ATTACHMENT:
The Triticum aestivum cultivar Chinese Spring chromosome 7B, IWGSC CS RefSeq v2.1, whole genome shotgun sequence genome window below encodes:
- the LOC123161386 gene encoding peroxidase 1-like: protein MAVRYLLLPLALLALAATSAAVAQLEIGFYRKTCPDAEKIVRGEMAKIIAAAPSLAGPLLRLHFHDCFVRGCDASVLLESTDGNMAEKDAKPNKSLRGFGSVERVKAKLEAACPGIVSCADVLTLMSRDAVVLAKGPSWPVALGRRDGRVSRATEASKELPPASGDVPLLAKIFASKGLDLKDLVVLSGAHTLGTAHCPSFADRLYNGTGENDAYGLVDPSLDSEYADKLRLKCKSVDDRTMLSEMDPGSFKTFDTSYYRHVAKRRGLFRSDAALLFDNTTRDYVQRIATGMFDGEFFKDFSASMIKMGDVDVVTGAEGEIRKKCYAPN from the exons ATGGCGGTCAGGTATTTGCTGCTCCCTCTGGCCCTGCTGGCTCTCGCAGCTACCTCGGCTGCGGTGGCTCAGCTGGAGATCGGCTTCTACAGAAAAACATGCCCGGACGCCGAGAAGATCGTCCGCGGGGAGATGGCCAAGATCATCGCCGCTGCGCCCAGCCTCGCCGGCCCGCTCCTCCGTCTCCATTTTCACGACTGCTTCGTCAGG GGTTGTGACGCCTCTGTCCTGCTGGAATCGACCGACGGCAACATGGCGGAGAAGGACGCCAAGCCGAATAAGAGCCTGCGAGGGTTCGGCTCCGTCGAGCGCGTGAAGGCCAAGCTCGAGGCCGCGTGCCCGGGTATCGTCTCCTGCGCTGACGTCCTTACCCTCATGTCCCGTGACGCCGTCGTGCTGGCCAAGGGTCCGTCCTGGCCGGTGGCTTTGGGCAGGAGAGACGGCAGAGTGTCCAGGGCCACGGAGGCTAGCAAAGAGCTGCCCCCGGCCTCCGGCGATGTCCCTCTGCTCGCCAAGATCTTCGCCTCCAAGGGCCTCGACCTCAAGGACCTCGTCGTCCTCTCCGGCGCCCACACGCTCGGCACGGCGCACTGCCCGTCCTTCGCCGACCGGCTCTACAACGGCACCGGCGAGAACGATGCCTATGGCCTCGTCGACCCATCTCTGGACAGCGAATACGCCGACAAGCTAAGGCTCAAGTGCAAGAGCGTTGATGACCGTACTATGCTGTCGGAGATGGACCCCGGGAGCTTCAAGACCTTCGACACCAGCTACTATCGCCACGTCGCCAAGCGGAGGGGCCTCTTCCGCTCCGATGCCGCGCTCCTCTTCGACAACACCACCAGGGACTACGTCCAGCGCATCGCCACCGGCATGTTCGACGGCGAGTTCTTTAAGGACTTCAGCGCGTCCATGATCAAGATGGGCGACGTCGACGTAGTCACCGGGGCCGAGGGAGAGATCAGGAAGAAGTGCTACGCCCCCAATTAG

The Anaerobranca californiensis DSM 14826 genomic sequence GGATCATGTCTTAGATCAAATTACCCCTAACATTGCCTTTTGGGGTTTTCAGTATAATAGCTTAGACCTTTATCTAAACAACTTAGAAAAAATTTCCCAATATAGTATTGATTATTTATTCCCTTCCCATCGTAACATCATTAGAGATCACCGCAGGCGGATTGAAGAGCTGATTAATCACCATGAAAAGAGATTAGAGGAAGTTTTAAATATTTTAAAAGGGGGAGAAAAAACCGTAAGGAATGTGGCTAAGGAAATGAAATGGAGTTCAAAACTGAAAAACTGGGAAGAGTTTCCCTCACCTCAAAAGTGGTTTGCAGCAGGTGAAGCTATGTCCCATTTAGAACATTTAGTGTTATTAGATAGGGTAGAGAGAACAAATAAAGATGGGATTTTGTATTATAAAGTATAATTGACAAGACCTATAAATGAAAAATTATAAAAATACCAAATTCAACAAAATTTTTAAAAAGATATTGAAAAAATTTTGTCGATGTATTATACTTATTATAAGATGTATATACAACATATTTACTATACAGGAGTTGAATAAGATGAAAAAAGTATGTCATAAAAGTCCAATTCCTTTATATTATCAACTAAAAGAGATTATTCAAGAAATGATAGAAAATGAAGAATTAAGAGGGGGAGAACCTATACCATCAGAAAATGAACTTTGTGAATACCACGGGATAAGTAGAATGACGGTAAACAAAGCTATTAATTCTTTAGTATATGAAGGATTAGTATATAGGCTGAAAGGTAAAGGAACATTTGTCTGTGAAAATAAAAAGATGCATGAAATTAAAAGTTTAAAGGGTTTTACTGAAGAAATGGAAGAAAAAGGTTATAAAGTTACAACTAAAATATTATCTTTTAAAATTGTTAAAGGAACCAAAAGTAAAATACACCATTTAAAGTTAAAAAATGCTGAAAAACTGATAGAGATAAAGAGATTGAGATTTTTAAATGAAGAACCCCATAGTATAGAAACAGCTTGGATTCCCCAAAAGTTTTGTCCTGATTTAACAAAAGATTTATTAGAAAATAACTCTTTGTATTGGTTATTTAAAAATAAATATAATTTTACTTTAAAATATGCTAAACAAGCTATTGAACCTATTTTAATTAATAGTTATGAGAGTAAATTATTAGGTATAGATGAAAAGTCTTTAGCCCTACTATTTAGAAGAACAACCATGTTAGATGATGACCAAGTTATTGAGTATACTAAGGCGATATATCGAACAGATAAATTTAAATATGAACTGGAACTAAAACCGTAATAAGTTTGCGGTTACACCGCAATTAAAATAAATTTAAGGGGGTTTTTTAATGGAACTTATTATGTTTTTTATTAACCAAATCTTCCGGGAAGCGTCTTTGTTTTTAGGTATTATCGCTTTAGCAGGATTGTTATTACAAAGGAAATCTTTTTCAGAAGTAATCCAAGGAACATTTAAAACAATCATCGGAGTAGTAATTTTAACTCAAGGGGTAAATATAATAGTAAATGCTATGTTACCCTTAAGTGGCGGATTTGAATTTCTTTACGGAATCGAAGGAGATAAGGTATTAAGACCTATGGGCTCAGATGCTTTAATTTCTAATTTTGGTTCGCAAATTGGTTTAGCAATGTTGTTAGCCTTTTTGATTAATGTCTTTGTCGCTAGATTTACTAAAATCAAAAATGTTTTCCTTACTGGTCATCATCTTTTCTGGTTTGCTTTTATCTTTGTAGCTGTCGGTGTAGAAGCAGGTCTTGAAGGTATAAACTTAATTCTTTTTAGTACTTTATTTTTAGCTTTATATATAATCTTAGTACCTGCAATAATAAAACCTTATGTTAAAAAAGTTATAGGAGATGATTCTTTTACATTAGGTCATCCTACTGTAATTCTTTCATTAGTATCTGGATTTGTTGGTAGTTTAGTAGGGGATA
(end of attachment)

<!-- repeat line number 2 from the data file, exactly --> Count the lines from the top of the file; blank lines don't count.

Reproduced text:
- the LOC123161386 gene encoding peroxidase 1-like: protein MAVRYLLLPLALLALAATSAAVAQLEIGFYRKTCPDAEKIVRGEMAKIIAAAPSLAGPLLRLHFHDCFVRGCDASVLLESTDGNMAEKDAKPNKSLRGFGSVERVKAKLEAACPGIVSCADVLTLMSRDAVVLAKGPSWPVALGRRDGRVSRATEASKELPPASGDVPLLAKIFASKGLDLKDLVVLSGAHTLGTAHCPSFADRLYNGTGENDAYGLVDPSLDSEYADKLRLKCKSVDDRTMLSEMDPGSFKTFDTSYYRHVAKRRGLFRSDAALLFDNTTRDYVQRIATGMFDGEFFKDFSASMIKMGDVDVVTGAEGEIRKKCYAPN from the exons ATGGCGGTCAGGTATTTGCTGCTCCCTCTGGCCCTGCTGGCTCTCGCAGCTACCTCGGCTGCGGTGGCTCAGCTGGAGATCGGCTTCTACAGAAAAACATGCCCGGACGCCGAGAAGATCGTCCGCGGGGAGATGGCCAAGATCATCGCCGCTGCGCCCAGCCTCGCCGGCCCGCTCCTCCGTCTCCATTTTCACGACTGCTTCGTCAGG GGTTGTGACGCCTCTGTCCTGCTGGAATCGACCGACGGCAACATGGCGGAGAAGGACGCCAAGCCGAATAAGAGCCTGCGAGGGTTCGGCTCCGTCGAGCGCGTGAAGGCCAAGCTCGAGGCCGCGTGCCCGGGTATCGTCTCCTGCGCTGACGTCCTTACCCTCATGTCCCGTGACGCCGTCGTGCTGGCCAAGGGTCCGTCCTGGCCGGTGGCTTTGGGCAGGAGAGACGGCAGAGTGTCCAGGGCCACGGAGGCTAGCAAAGAGCTGCCCCCGGCCTCCGGCGATGTCCCTCTGCTCGCCAAGATCTTCGCCTCCAAGGGCCTCGACCTCAAGGACCTCGTCGTCCTCTCCGGCGCCCACACGCTCGGCACGGCGCACTGCCCGTCCTTCGCCGACCGGCTCTACAACGGCACCGGCGAGAACGATGCCTATGGCCTCGTCGACCCATCTCTGGACAGCGAATACGCCGACAAGCTAAGGCTCAAGTGCAAGAGCGTTGATGACCGTACTATGCTGTCGGAGATGGACCCCGGGAGCTTCAAGACCTTCGACACCAGCTACTATCGCCACGTCGCCAAGCGGAGGGGCCTCTTCCGCTCCGATGCCGCGCTCCTCTTCGACAACACCACCAGGGACTACGTCCAGCGCATCGCCACCGGCATGTTCGACGGCGAGTTCTTTAAGGACTTCAGCGCGTCCATGATCAAGATGGGCGACGTCGACGTAGTCACCGGGGCCGAGGGAGAGATCAGGAAGAAGTGCTACGCCCCCAATTAG